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Kate on Cars February 2013 - How to Check Your Vehicle's Oil Properly


Kate on Cars February 2013
How to Check Your Vehicle's Oil Properly

by Kate Jonasse

This article is dedicated to Angelina F. – thank you for your article suggestions!

Although checking your vehicle’s oil is a commonly performed function, you’d be surprised how often it gets done incorrectly, even by so-called professional technicians. Although these instructions will work for most vehicles, always check your owner’s manual for the proper procedures. Checking your own oil is absolutely doable.

To properly check your engine’s oil, assuming it has a dipstick (some high-line cars like Mercedes don’t – they will show you the engine oil level in the instrument cluster), perform the following procedure:

1. Park your vehicle on flat, level ground.

2. Start the engine and run it for at least 2 minutes to let the oil circulate through the engine. 

3. Turn the engine off and wait about 2 minutes to let the oil settle. To get the most accurate reading, don’t wait more than about 15 minutes or else too much oil will drain into the bottom of the engine and make the level look higher than it really is.

4. Locate the engine oil dipstick (often it has a yellow or orange round handle – don’t confuse it with the automatic transmission fluid dipstick), pull it out and wipe it off with a clean rag.

5. Put the dipstick all the way back in the tube, and make sure it seats properly. The dipstick tube is curved, and the dipstick itself tends to retain this curve, so if the dipstick gets stuck then try pulling it out and flipping it around.

6. Pull it out and look at it, keeping the tip pointing downward towards the ground. There should be at least 2 marks towards the bottom of the dipstick (see photo). The lowest mark (labeled “C”) will be the minimum acceptable level on a cold engine. The highest mark (labeled “A”) will be the maximum acceptable level on a hot engine. The normal operating range is between these two marks (labeled “B”).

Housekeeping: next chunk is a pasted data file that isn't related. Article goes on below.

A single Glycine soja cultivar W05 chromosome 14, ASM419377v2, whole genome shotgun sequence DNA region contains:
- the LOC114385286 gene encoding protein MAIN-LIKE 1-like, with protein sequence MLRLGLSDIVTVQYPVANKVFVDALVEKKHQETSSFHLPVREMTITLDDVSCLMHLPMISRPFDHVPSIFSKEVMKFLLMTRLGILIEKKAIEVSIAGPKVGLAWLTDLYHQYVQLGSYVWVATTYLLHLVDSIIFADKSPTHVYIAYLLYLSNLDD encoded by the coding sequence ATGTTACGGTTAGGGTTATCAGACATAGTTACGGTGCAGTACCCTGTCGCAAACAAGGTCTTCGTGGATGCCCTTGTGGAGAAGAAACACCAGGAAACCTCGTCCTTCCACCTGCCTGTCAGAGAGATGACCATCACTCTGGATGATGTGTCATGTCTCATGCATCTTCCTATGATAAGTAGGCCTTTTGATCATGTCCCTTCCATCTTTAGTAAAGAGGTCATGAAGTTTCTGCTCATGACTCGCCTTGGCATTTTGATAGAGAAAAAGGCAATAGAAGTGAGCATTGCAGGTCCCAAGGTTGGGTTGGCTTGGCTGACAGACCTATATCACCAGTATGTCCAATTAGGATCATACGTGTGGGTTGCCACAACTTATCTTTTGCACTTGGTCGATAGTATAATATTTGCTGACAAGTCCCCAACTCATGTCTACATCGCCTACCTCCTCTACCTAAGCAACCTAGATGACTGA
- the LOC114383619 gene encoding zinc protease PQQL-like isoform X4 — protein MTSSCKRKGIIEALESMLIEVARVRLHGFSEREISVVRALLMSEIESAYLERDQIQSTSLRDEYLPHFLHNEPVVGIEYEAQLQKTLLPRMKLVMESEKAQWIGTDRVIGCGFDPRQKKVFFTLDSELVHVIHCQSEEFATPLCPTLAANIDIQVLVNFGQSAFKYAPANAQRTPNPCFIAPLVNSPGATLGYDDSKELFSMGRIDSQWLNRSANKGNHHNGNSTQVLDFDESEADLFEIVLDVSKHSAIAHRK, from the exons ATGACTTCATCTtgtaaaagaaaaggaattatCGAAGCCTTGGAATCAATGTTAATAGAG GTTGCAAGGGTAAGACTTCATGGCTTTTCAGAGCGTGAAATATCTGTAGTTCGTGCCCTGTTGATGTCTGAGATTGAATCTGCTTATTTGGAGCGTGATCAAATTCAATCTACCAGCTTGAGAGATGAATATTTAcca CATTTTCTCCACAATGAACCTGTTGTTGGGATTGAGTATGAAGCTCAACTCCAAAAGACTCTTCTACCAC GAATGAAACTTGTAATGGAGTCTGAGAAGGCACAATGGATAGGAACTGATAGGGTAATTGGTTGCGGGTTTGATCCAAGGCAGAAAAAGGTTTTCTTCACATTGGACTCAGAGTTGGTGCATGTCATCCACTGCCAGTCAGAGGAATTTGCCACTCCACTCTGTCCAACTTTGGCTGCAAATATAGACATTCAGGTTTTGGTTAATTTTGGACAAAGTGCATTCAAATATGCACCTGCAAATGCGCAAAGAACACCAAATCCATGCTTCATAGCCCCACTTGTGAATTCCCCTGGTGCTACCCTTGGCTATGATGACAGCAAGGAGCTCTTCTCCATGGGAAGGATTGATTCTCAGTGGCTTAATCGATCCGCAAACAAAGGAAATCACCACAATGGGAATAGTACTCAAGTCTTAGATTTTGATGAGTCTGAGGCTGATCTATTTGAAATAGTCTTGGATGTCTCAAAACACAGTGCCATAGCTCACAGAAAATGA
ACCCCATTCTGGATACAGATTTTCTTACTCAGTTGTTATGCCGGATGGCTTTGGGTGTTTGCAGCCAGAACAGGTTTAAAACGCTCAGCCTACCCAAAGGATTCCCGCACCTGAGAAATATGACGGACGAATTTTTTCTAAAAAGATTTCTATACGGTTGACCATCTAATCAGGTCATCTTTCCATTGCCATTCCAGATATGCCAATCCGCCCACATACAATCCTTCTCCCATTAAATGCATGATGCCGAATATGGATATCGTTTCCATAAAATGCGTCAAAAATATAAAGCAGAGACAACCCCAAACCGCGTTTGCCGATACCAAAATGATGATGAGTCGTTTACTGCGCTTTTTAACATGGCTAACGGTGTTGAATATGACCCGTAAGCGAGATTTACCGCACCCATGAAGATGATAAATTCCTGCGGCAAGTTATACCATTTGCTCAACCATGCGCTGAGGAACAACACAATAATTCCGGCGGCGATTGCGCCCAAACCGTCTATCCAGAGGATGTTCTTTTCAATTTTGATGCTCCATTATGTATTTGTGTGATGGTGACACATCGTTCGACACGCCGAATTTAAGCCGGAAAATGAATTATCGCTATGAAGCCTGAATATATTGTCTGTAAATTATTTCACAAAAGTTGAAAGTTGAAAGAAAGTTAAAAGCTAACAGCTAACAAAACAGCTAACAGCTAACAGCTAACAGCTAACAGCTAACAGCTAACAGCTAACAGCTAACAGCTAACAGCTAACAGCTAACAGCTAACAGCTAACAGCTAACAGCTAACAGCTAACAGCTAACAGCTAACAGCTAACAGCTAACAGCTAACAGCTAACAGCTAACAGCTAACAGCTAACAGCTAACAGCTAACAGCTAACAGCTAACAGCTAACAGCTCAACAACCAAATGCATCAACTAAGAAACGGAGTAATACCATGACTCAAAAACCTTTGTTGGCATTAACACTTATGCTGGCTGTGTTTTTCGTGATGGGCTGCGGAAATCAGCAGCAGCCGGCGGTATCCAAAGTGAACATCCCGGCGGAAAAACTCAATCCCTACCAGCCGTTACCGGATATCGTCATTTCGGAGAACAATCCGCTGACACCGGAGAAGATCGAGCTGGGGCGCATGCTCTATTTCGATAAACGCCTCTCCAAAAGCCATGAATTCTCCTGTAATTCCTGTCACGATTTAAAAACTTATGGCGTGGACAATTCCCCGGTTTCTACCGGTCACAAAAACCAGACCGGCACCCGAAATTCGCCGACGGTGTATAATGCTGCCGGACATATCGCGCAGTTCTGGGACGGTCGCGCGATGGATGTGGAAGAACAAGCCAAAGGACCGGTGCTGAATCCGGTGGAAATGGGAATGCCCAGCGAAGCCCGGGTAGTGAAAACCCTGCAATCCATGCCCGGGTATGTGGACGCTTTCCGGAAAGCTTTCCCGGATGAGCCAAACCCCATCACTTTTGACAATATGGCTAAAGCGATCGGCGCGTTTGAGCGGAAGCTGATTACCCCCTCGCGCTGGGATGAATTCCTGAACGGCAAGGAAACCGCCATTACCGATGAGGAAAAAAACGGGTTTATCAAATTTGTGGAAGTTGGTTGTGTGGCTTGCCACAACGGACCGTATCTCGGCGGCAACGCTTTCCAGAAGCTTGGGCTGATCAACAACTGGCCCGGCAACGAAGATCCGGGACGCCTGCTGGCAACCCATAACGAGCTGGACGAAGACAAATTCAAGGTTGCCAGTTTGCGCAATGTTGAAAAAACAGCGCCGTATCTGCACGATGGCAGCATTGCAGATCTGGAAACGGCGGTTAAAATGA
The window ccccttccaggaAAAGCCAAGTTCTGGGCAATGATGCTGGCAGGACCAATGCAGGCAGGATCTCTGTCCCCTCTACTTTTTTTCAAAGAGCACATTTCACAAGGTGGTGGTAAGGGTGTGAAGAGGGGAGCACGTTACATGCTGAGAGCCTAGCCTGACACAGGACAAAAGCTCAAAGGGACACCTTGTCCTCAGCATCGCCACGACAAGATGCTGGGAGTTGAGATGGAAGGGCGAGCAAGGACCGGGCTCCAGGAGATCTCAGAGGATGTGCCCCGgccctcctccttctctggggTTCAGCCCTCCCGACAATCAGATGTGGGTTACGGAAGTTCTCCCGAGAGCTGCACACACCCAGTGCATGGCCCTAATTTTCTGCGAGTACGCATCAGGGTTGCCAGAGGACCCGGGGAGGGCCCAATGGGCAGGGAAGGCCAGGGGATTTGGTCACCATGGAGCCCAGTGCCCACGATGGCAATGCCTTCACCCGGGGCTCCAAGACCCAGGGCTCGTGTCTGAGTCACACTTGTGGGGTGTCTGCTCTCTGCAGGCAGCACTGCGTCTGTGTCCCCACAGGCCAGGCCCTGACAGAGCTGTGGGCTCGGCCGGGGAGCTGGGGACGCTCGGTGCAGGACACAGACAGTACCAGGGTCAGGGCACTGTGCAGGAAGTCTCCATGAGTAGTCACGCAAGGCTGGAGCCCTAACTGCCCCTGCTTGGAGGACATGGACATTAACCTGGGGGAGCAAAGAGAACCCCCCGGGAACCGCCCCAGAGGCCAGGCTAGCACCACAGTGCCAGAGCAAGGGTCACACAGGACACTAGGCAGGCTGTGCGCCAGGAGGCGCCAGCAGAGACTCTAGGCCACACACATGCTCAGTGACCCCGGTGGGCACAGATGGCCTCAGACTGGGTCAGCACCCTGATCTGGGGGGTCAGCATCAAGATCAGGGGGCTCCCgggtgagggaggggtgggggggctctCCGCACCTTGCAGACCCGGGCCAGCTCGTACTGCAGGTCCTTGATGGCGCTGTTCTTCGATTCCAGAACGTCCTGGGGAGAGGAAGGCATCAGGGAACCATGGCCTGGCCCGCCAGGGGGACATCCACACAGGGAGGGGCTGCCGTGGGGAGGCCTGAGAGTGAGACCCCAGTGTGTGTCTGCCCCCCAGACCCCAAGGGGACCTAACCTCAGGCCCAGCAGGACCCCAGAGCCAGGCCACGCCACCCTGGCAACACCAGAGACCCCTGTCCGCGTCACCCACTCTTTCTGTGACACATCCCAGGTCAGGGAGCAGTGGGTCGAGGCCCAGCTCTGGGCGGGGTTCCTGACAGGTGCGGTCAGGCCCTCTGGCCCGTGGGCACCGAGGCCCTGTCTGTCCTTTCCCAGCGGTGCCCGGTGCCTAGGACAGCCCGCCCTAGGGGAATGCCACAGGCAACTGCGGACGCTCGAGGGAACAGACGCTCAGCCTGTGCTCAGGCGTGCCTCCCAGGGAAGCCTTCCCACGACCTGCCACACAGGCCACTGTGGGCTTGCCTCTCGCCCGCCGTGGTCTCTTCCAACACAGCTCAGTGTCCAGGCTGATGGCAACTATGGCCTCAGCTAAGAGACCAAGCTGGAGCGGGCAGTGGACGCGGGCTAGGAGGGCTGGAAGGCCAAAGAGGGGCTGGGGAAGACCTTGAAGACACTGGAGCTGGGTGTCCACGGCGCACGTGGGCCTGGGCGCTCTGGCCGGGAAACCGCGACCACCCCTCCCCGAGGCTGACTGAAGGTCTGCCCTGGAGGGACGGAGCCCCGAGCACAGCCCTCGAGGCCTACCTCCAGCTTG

7. Add oil if needed. Don’t try to add oil through the dipstick tube - look for a cap at the top of the engine, screw it off, and add oil there. Check your owner’s manual or contact your repair shop to find out what type of oil to add. I’ll address this in a future article as well.

If you are checking first thing in the morning on a cold engine, or after the vehicle has been turned off for at least 4 hours, then you should see and oil level at or slightly above the lowest mark on the dipstick. If the oil level is below this mark, oil needs to be added.

If you are checking on a warm engine, the level should be somewhere between the lowest and highest mark.

If you are checking on a hot engine (an engine that has been driving at freeway speeds for about 20 minutes will be hot), then the level should be at the maximum or highest mark. I like to check oil both cold and hot so that I get a good understanding of normal operating levels on specific engines.

Always check your owner’s manual to ensure you are checking your fluids properly and adding the right type of fluid as needed – manufacturers are designing their vehicle’s differently all the time, and like I always say.... better safe than sorry. Email me or swing by my shop if you would like further assistance with how to check your oil properly.

checking oil properly - dipstick - Kate on Cars - Sonoma County